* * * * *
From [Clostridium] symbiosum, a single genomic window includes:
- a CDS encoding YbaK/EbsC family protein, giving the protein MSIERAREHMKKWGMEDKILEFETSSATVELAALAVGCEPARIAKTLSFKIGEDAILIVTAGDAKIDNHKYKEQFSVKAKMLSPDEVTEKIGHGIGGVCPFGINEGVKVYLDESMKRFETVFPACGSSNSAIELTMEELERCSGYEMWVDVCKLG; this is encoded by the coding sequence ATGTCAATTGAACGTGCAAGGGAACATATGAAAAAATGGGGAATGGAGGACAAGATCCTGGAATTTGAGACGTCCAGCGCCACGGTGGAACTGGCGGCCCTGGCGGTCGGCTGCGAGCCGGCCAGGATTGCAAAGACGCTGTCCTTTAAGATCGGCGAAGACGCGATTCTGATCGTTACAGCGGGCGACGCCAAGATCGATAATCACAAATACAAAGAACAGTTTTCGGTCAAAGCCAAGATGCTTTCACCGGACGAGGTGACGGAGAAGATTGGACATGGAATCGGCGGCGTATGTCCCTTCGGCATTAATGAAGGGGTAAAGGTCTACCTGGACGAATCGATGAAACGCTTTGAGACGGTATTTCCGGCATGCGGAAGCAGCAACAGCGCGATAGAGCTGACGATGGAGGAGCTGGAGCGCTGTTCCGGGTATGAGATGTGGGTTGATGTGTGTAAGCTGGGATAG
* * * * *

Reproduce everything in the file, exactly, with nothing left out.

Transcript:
From [Clostridium] symbiosum, a single genomic window includes:
- a CDS encoding YbaK/EbsC family protein, giving the protein MSIERAREHMKKWGMEDKILEFETSSATVELAALAVGCEPARIAKTLSFKIGEDAILIVTAGDAKIDNHKYKEQFSVKAKMLSPDEVTEKIGHGIGGVCPFGINEGVKVYLDESMKRFETVFPACGSSNSAIELTMEELERCSGYEMWVDVCKLG; this is encoded by the coding sequence ATGTCAATTGAACGTGCAAGGGAACATATGAAAAAATGGGGAATGGAGGACAAGATCCTGGAATTTGAGACGTCCAGCGCCACGGTGGAACTGGCGGCCCTGGCGGTCGGCTGCGAGCCGGCCAGGATTGCAAAGACGCTGTCCTTTAAGATCGGCGAAGACGCGATTCTGATCGTTACAGCGGGCGACGCCAAGATCGATAATCACAAATACAAAGAACAGTTTTCGGTCAAAGCCAAGATGCTTTCACCGGACGAGGTGACGGAGAAGATTGGACATGGAATCGGCGGCGTATGTCCCTTCGGCATTAATGAAGGGGTAAAGGTCTACCTGGACGAATCGATGAAACGCTTTGAGACGGTATTTCCGGCATGCGGAAGCAGCAACAGCGCGATAGAGCTGACGATGGAGGAGCTGGAGCGCTGTTCCGGGTATGAGATGTGGGTTGATGTGTGTAAGCTGGGATAG